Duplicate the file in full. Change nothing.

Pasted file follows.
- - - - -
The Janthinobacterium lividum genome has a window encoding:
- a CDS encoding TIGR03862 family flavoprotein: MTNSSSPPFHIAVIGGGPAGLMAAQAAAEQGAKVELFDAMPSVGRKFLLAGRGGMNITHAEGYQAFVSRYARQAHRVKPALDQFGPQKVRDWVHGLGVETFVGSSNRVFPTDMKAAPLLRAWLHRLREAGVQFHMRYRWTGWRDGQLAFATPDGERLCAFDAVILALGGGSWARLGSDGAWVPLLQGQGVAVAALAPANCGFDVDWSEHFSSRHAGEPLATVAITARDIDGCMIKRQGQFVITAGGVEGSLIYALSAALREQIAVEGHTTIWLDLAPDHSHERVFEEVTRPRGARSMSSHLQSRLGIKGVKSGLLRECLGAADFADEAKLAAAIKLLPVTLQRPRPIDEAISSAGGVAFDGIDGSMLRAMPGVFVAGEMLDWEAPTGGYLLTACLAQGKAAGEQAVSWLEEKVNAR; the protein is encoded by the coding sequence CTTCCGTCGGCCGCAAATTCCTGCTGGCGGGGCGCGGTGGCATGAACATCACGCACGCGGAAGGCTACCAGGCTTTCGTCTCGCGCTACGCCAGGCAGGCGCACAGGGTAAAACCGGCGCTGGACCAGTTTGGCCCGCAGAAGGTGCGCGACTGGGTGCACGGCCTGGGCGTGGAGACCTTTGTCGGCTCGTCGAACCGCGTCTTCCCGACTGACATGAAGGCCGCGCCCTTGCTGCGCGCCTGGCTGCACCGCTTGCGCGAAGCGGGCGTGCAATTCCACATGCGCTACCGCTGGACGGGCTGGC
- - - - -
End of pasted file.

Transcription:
The Janthinobacterium lividum genome has a window encoding:
- a CDS encoding TIGR03862 family flavoprotein: MTNSSSPPFHIAVIGGGPAGLMAAQAAAEQGAKVELFDAMPSVGRKFLLAGRGGMNITHAEGYQAFVSRYARQAHRVKPALDQFGPQKVRDWVHGLGVETFVGSSNRVFPTDMKAAPLLRAWLHRLREAGVQFHMRYRWTGWRDGQLAFATPDGERLCAFDAVILALGGGSWARLGSDGAWVPLLQGQGVAVAALAPANCGFDVDWSEHFSSRHAGEPLATVAITARDIDGCMIKRQGQFVITAGGVEGSLIYALSAALREQIAVEGHTTIWLDLAPDHSHERVFEEVTRPRGARSMSSHLQSRLGIKGVKSGLLRECLGAADFADEAKLAAAIKLLPVTLQRPRPIDEAISSAGGVAFDGIDGSMLRAMPGVFVAGEMLDWEAPTGGYLLTACLAQGKAAGEQAVSWLEEKVNAR; the protein is encoded by the coding sequence CTTCCGTCGGCCGCAAATTCCTGCTGGCGGGGCGCGGTGGCATGAACATCACGCACGCGGAAGGCTACCAGGCTTTCGTCTCGCGCTACGCCAGGCAGGCGCACAGGGTAAAACCGGCGCTGGACCAGTTTGGCCCGCAGAAGGTGCGCGACTGGGTGCACGGCCTGGGCGTGGAGACCTTTGTCGGCTCGTCGAACCGCGTCTTCCCGACTGACATGAAGGCCGCGCCCTTGCTGCGCGCCTGGCTGCACCGCTTGCGCGAAGCGGGCGTGCAATTCCACATGCGCTACCGCTGGACGGGCTGGC